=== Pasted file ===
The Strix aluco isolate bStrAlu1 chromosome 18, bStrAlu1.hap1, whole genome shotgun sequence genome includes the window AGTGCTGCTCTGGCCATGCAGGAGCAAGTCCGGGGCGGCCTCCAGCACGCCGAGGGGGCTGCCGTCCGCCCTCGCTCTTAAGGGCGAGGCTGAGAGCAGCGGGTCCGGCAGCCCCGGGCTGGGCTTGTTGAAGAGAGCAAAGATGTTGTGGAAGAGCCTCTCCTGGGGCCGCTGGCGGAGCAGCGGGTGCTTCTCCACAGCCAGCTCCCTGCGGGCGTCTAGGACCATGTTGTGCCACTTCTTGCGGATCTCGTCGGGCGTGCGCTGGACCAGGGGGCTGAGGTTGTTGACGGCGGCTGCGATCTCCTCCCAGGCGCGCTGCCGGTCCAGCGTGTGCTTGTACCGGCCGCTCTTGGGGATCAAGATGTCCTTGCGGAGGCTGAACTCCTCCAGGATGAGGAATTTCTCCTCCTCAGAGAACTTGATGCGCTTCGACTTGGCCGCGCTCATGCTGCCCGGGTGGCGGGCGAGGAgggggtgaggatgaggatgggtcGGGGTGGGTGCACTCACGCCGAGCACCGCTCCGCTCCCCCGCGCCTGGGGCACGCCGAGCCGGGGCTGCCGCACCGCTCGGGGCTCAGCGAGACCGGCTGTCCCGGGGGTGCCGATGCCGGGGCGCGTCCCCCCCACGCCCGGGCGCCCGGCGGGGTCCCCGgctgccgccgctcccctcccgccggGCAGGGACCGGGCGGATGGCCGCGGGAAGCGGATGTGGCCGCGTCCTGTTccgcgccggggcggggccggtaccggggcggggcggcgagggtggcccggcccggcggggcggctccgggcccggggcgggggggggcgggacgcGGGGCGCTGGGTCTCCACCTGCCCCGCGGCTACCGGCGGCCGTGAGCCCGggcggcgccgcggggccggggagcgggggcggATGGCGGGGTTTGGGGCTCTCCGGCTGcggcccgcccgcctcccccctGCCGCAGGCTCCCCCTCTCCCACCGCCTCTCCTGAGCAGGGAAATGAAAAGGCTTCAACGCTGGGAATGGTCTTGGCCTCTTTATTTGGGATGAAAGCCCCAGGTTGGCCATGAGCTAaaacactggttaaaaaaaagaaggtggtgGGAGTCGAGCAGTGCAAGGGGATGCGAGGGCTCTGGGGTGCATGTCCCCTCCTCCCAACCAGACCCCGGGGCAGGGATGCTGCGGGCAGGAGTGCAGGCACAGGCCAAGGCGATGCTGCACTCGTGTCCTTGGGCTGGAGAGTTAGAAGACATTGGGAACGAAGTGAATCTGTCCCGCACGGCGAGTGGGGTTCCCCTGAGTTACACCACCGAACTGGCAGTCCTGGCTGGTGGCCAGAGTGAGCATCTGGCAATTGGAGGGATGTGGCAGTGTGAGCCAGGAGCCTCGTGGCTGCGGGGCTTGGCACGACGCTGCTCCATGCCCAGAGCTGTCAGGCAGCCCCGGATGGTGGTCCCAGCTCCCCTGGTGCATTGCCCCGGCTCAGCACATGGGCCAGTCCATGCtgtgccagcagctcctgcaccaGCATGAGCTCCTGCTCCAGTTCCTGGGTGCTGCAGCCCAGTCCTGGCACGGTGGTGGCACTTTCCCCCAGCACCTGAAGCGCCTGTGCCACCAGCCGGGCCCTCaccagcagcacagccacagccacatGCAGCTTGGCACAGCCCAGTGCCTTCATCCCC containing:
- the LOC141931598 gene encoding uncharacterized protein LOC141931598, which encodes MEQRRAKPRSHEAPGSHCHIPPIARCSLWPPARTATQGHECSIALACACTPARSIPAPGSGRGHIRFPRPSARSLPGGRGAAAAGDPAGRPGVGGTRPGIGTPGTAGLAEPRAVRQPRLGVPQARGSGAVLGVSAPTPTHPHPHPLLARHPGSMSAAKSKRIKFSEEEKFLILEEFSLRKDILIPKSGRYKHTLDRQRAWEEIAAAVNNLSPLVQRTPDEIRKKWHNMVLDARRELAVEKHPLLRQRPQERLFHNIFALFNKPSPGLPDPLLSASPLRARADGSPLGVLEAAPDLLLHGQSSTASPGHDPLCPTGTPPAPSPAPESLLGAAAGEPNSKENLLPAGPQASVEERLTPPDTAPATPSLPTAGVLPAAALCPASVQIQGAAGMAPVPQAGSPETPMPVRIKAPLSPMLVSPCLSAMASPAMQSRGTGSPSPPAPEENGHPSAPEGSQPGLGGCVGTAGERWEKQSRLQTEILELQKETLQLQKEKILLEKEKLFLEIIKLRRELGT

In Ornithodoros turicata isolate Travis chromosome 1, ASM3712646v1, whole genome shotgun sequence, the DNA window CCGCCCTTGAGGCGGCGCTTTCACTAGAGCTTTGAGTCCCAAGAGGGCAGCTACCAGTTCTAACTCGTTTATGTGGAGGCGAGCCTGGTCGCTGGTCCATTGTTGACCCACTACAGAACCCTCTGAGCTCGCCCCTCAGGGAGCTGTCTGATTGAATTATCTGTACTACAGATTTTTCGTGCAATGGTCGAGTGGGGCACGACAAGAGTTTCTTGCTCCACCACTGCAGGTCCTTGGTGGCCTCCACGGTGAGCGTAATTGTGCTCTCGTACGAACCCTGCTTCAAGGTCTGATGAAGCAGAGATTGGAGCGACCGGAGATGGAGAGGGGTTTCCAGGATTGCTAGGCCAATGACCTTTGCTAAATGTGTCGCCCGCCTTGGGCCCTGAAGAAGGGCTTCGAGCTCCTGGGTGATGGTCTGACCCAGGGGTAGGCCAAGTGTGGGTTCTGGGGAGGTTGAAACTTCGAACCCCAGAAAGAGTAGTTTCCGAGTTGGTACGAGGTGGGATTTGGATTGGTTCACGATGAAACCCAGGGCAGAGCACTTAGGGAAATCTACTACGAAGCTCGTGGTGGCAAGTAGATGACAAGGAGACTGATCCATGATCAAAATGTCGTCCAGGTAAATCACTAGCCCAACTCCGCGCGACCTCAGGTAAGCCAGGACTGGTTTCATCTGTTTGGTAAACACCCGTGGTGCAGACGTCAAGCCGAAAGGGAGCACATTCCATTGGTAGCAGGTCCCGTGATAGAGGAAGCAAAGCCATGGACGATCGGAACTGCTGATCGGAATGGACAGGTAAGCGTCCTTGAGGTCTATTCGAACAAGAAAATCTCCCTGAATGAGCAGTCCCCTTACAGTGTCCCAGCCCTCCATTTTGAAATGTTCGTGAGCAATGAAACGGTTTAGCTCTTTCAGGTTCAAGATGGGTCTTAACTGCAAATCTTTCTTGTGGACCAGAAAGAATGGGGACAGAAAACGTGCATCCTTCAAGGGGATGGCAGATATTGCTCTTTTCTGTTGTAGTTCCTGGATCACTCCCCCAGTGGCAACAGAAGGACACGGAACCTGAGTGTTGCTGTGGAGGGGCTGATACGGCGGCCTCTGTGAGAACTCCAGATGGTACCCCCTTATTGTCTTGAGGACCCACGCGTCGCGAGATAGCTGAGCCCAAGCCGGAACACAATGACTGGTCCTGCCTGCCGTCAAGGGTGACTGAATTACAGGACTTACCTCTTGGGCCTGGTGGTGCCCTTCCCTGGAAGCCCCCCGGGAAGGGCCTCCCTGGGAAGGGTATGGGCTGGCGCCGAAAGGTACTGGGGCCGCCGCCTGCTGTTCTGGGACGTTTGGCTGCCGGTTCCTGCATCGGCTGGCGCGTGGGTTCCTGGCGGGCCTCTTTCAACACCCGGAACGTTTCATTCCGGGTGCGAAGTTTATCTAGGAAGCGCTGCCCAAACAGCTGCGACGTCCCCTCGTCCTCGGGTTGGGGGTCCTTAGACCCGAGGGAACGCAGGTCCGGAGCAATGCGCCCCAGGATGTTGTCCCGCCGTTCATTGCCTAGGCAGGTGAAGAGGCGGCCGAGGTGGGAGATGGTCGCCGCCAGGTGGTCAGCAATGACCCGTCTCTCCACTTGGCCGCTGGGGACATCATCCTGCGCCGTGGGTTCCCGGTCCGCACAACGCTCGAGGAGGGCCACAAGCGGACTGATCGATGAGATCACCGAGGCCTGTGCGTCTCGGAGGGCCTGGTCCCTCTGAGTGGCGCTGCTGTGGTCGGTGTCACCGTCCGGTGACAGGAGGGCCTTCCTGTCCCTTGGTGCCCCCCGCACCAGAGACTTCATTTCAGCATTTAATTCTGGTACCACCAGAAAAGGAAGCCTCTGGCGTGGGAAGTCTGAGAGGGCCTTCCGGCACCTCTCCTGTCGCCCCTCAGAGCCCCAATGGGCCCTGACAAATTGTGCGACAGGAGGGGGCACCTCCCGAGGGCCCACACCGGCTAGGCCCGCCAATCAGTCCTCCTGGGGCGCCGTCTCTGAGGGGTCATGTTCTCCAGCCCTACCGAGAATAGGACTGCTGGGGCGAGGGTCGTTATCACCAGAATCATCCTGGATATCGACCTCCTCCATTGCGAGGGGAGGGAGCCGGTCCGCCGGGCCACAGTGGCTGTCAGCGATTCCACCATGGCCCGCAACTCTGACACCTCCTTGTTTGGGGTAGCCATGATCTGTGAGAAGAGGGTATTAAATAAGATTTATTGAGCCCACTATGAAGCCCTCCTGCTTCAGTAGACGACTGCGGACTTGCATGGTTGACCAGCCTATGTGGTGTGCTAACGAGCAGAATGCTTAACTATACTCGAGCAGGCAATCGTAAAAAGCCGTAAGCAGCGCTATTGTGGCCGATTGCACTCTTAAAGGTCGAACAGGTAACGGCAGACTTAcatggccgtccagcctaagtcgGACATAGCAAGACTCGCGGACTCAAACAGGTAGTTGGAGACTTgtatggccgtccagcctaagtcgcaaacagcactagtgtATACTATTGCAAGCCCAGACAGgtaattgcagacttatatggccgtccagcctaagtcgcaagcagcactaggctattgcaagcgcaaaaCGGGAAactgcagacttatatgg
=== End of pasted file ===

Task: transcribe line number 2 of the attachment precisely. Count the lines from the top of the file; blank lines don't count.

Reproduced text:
- the LOC141931598 gene encoding uncharacterized protein LOC141931598, which encodes MEQRRAKPRSHEAPGSHCHIPPIARCSLWPPARTATQGHECSIALACACTPARSIPAPGSGRGHIRFPRPSARSLPGGRGAAAAGDPAGRPGVGGTRPGIGTPGTAGLAEPRAVRQPRLGVPQARGSGAVLGVSAPTPTHPHPHPLLARHPGSMSAAKSKRIKFSEEEKFLILEEFSLRKDILIPKSGRYKHTLDRQRAWEEIAAAVNNLSPLVQRTPDEIRKKWHNMVLDARRELAVEKHPLLRQRPQERLFHNIFALFNKPSPGLPDPLLSASPLRARADGSPLGVLEAAPDLLLHGQSSTASPGHDPLCPTGTPPAPSPAPESLLGAAAGEPNSKENLLPAGPQASVEERLTPPDTAPATPSLPTAGVLPAAALCPASVQIQGAAGMAPVPQAGSPETPMPVRIKAPLSPMLVSPCLSAMASPAMQSRGTGSPSPPAPEENGHPSAPEGSQPGLGGCVGTAGERWEKQSRLQTEILELQKETLQLQKEKILLEKEKLFLEIIKLRRELGT